Court Throws Out Navy Officer's Strangulation Conviction Over Guilty Plea Concerns

A military appeals court is dismissing a conviction and ordering a rehearing for a Navy lieutenant commander

توسط ENSANEDIROOOOOOZ در 29 شهریور 1399

A military appeals court is dismissing a conviction and ordering a rehearing for a Navy lieutenant commander who pleaded guilty to strangling a woman identified as his ex-fiancee in late 2017.

Navy Lt. Cmdr. Jason Doyle, 36, was sentenced April 2, 2019, to confinement for nine months, a reprimand and dismissal from the service -- tantamount to a dishonorable discharge. At a general court-martial held at Naval Base Kitsap in Bremerton, Washington, Doyle pleaded guilty to one count of aggravated assault with means likely to produce death or grievous bodily injury.

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But the Navy-Marine Corps Court of Criminal Appeals determined, in an authored opinion published Aug. 31, that the judge in Doyle's case did not establish an adequate factual basis to support the plea, and left some terms unacceptably vague, thereby rendering the verdict invalid.

Doyle, a naval flight officer by training, originally faced charges of attempted murder, assault and battery, obstruction of justice and conduct unbecoming an officer. According to charge sheets obtained by in January 2019, Doyle was accused of getting violent in a December 2017 argument with his ex-fiancee in St. Johns, Florida.

"The altercation turned physical when Jason threw [the woman] onto a couch on the back patio," the arrest report states.

Doyle was accused of placing his hand around the woman's neck and coming after her after she broke free, forcing his way into a bathroom after she locked herself inside and slapping her face with an open palm. He's accused of following her again once she broke free and proceeding to choke her on the couch, according to the arrest report.

"[The woman] stated [that], during the physical altercation, Jason repeatedly stated, 'He was going to kill her,'" the report said.

Doyle's guilty plea, recounted in the appeals decision document, cast events in a slightly different light. Stationed at Naval Air Station Whidbey Island, Washington, at the time with Patrol Squadron 47, a P-8A Poseidon unit, he had returned to Jacksonville, Florida, on Christmas leave in 2017, staying with his former fiancee in the house they'd purchased together. The relationship at the time was somewhat undefined and had turned "difficult," court documents state.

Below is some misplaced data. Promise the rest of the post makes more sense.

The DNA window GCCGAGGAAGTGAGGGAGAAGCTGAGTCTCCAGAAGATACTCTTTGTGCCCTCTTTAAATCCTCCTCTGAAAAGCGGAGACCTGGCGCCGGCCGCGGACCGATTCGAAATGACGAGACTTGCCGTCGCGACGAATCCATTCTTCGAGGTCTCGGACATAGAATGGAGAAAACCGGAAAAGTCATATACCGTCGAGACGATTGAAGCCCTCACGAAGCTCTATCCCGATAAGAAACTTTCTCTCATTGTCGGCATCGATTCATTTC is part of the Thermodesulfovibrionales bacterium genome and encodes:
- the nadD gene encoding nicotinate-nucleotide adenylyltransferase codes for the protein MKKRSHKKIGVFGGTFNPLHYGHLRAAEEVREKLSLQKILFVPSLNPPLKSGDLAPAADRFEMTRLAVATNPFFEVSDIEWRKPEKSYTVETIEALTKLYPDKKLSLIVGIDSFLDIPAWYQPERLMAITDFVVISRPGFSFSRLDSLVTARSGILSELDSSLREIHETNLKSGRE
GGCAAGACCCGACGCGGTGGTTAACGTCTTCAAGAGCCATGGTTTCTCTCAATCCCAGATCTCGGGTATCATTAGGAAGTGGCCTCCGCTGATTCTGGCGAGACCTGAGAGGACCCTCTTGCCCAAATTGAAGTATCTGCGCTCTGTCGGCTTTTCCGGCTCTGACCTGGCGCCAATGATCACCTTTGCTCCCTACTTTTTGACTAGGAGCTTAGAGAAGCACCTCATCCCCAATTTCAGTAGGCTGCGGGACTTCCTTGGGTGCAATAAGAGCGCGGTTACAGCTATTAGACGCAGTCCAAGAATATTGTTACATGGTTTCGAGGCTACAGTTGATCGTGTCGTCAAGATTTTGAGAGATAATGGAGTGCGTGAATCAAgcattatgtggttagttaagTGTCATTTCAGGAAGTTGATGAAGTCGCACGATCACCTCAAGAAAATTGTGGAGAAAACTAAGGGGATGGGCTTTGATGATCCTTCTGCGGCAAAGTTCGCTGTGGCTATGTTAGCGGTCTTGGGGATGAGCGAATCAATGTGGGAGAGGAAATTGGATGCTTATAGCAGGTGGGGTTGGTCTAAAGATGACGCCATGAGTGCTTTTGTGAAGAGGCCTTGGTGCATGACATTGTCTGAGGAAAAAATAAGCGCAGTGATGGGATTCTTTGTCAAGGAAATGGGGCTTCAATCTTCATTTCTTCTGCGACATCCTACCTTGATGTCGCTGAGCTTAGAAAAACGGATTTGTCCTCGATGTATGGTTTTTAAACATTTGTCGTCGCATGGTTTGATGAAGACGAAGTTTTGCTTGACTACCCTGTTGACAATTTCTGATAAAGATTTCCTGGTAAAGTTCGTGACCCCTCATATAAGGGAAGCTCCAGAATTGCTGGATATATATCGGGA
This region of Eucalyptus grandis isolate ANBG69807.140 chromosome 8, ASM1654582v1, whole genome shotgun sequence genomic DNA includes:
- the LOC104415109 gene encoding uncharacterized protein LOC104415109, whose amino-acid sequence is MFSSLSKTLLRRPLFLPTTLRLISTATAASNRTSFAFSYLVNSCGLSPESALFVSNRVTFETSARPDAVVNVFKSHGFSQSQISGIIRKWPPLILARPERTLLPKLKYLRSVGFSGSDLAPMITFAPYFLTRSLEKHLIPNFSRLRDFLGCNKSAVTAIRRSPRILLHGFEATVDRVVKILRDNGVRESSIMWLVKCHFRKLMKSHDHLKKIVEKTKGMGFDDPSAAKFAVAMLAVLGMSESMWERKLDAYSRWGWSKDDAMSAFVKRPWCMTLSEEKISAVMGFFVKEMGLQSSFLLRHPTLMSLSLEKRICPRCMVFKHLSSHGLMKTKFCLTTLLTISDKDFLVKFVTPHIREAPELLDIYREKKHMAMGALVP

Conflict erupted one evening during the stay when the alleged victim revealed to Doyle that she had an upcoming date with another man. Doyle told the military judge, Navy Capt. Colleen Glaser-Allen, that the alleged victim had then accused him of being too passive and "not an aggressive man," to which he responded by placing his hands around her neck and applying pressure.

Doyle maintained that he wasn't enraged when he moved to strangle the woman.

"It was reacting to what I'd been told for the last 20 months about how I needed to act a certain way," he told the judge, according to the court decision. " ... You know, it was purely reactionary to try to [scoffs] trying to show someone that maybe you could be this kind of person that, that they wanted."

Doyle said he witnessed fear in the alleged victim's eyes; in his telling, the encounter ended when she got up off the patio chairs they'd been sitting in and went into the house.

But despite extensive back-and-forth discussion about the meaning of terms during the court-martial, the appeals court found the judge failed to establish that Doyle had applied force in "a manner likely to produce death or grievous bodily harm." Doyle acknowledged, according to the court account, only that it was possible those things could have been the outcome of his actions.

"Acceptance of Appellant's guilty plea was an abuse of discretion," the three-judge NMCCA panel that reviewed the case determined.

For Doyle, this decision could extend his time under the immediate purview of the military. The nine months to which he was sentenced in April 2019 has already elapsed. However, a rehearing, if ordered, could result in a more favorable discharge determination or other military records change.

Doyle's civilian attorney in the case, Jeffrey Lustick, did not respond to's request for comment.

-- Hope Hodge Seck can be reached at Follow her on Twitter at @HopeSeck.

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